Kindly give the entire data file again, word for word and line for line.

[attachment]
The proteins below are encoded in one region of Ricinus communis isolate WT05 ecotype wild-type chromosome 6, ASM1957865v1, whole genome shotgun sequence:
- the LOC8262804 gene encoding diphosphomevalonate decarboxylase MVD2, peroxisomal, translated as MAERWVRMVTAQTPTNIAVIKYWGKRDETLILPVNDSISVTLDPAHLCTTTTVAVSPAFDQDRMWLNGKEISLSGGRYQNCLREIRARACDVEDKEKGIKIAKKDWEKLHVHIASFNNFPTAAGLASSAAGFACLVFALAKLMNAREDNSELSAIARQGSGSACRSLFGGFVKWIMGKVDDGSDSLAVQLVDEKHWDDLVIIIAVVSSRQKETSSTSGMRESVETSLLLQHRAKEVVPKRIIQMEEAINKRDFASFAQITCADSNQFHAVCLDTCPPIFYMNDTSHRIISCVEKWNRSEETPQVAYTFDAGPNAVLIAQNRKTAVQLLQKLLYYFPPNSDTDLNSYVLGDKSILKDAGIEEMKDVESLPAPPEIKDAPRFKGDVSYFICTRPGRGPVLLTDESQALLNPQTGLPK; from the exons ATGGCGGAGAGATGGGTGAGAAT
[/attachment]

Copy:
The proteins below are encoded in one region of Ricinus communis isolate WT05 ecotype wild-type chromosome 6, ASM1957865v1, whole genome shotgun sequence:
- the LOC8262804 gene encoding diphosphomevalonate decarboxylase MVD2, peroxisomal, translated as MAERWVRMVTAQTPTNIAVIKYWGKRDETLILPVNDSISVTLDPAHLCTTTTVAVSPAFDQDRMWLNGKEISLSGGRYQNCLREIRARACDVEDKEKGIKIAKKDWEKLHVHIASFNNFPTAAGLASSAAGFACLVFALAKLMNAREDNSELSAIARQGSGSACRSLFGGFVKWIMGKVDDGSDSLAVQLVDEKHWDDLVIIIAVVSSRQKETSSTSGMRESVETSLLLQHRAKEVVPKRIIQMEEAINKRDFASFAQITCADSNQFHAVCLDTCPPIFYMNDTSHRIISCVEKWNRSEETPQVAYTFDAGPNAVLIAQNRKTAVQLLQKLLYYFPPNSDTDLNSYVLGDKSILKDAGIEEMKDVESLPAPPEIKDAPRFKGDVSYFICTRPGRGPVLLTDESQALLNPQTGLPK; from the exons ATGGCGGAGAGATGGGTGAGAAT